03/08/2012, 00.00
PHILIPPINES-SOUTH KOREA
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Filipino nun fights for dignity of women and the defense of the unborn

by David Viehland
Sr. Mary Verzosa Pilar is one of the founders of the Philippine-life movement. Working since the '70s with parishes and dioceses to spread the culture of life among young women. The nun has recently won the Mystery of Life Award 2012, of the Archdiocese of Seoul.

Manila (AsiaNews) - A life for the dignity of women, teaching young people to reject abortion and to take care of their children and themselves. It is the story of Sister Mary Pilar Verzosa, Filipino religious, recently honoured by the Archdiocese of Seoul (South Korea) with the Mystery of Life Award for her work in defence of life of the unborn.

Upon returning from Korea, Sister Mary spoke to AsiaNews about what she has been able to achieve through Philippine pro-life movement in these years is due to the testimony of Fr. Paul Marx, Benedictine monk and founder of Human Life International. Arrived in the Philippines in 1974, he began to spread information in schools about the risks of abortion legalized in the U.S., offering an alternative of chastity in marriage and the natural methods of birth control to the population.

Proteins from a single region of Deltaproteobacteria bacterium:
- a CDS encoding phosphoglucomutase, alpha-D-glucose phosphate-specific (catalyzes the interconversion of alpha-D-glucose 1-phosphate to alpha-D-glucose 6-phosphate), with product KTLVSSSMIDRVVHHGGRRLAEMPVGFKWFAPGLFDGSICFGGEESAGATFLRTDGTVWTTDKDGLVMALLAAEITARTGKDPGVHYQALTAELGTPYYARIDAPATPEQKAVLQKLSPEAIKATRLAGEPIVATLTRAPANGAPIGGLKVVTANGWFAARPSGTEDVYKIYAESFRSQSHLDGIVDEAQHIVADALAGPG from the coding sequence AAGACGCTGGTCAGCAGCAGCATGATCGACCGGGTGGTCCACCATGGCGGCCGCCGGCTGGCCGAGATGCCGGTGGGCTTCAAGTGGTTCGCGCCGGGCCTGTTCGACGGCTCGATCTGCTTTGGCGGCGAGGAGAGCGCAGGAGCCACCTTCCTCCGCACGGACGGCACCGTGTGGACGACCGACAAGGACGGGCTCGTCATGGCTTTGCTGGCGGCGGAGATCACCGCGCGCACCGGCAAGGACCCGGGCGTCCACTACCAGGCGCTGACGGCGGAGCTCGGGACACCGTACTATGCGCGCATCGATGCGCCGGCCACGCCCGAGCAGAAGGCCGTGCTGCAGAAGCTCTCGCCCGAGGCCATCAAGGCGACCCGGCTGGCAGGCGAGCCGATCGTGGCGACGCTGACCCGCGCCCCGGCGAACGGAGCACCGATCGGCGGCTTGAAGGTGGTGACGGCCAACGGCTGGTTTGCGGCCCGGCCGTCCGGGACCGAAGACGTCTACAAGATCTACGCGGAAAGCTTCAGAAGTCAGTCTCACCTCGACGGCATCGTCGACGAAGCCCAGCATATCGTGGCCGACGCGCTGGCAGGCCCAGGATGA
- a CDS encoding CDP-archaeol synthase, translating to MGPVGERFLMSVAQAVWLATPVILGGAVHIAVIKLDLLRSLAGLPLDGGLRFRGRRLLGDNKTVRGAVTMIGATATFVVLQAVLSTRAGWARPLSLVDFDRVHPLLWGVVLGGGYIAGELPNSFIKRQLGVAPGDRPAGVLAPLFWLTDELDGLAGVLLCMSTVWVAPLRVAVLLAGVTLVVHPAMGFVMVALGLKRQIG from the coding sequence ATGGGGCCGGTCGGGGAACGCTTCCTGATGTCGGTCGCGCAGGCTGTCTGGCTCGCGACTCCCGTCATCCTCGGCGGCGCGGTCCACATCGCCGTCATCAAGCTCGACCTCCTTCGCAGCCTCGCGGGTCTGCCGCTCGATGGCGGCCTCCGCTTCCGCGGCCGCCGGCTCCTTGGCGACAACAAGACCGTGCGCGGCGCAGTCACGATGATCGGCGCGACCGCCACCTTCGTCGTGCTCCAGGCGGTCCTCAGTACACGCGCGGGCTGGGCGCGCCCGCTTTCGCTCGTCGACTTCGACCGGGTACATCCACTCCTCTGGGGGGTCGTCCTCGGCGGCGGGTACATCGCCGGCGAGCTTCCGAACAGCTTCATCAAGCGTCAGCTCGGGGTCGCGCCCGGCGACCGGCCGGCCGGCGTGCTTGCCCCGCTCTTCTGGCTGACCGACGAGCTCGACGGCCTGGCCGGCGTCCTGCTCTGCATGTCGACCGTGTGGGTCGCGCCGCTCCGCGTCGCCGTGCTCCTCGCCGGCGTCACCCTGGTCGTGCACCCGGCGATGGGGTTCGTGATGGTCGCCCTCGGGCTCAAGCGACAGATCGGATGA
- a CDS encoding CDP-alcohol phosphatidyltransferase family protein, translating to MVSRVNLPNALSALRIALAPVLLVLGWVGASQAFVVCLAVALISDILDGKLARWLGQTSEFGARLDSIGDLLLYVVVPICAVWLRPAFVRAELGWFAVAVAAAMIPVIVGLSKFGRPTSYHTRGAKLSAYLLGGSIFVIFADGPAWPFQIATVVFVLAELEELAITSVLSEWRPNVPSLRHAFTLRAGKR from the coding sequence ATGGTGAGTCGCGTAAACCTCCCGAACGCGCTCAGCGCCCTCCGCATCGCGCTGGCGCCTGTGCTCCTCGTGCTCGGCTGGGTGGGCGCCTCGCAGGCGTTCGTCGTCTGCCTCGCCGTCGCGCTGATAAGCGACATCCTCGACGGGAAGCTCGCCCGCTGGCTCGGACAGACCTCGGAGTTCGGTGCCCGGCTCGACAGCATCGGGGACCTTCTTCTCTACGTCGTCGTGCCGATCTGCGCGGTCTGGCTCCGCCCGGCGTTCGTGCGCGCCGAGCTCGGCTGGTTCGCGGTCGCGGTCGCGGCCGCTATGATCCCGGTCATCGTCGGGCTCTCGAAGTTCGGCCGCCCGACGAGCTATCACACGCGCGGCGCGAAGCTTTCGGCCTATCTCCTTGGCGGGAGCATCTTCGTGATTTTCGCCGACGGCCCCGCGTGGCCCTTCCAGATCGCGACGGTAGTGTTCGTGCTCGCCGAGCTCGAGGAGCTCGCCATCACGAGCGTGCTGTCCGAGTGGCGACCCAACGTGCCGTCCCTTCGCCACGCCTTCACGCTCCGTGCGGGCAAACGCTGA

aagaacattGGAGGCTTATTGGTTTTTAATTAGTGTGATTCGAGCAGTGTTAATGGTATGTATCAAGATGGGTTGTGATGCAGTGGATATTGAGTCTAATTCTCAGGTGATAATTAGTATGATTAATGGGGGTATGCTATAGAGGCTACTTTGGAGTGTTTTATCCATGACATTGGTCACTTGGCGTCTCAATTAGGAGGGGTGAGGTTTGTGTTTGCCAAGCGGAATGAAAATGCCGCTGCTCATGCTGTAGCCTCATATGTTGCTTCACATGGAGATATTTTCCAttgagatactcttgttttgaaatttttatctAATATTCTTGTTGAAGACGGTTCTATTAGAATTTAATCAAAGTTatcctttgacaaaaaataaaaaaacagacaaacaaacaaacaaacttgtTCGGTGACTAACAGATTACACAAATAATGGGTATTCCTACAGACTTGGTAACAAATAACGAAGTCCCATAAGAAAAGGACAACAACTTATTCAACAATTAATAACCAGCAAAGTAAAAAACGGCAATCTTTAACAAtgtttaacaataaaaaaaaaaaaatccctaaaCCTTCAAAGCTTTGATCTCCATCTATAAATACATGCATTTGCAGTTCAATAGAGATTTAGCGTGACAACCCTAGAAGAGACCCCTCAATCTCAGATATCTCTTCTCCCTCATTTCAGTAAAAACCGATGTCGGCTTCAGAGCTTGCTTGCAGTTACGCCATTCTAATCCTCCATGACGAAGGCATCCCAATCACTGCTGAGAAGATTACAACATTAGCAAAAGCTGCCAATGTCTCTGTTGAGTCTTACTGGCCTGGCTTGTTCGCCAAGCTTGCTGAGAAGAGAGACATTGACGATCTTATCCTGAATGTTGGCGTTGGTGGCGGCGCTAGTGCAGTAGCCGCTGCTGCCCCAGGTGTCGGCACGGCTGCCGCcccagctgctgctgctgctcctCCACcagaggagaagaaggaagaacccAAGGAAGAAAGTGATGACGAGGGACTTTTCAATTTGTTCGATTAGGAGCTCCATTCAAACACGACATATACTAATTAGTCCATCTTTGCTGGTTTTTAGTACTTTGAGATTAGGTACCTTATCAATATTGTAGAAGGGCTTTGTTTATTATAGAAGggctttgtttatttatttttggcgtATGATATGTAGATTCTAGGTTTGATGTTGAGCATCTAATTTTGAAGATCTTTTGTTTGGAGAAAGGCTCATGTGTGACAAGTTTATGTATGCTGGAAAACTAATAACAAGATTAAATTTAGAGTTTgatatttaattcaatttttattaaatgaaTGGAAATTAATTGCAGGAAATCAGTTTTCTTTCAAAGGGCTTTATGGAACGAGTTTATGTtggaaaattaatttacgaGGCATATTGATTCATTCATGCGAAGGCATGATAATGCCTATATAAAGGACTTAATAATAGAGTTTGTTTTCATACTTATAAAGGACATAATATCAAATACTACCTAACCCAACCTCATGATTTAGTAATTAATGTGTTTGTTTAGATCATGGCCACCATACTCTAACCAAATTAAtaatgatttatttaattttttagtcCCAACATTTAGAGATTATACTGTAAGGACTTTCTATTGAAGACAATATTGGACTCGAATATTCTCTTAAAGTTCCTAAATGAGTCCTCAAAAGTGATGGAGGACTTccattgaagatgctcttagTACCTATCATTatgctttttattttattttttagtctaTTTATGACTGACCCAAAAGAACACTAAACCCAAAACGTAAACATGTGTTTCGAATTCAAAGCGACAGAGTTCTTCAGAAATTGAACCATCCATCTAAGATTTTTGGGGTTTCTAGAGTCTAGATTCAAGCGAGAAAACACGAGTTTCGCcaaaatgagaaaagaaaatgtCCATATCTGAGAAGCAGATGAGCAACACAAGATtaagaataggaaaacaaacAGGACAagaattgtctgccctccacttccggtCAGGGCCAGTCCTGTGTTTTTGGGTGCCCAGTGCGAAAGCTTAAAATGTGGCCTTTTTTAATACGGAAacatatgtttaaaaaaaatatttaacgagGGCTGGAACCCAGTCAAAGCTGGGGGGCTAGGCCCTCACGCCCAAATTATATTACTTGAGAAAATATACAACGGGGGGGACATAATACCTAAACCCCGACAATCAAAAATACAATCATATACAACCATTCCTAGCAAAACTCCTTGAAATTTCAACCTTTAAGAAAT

Thanks to the work of Fr. Paul and Sister Mary in the various dioceses in the country, the Philippines is among the few Asian countries where abortion was not legalized, despite pressure from powerful international organizations, such as the UN and UNICEF.

"The awards ceremony - says Sr. Mary - was an opportunity to present our programs to the Korean population that only recently have begun this fight against the legalization of abortion and the culture of death".

In recent years Korean Catholics were inspired by the work of the Church in the Philippines that still fights against the law for birth control, the Reproductive Health Bill, which is considered by many economists a political solution to the economic problems of the country.

The law on reproductive health refuses clinical abortion, but supports a program of family planning. It requires couples not to have more than two children, penalizes conscientious objection of doctors and health professionals and promotes voluntary sterilization. Church and Catholic associations argue for the Natural Family Programme (NFP), which aims to spread among the population has a culture of responsibility and love based on Christian values.

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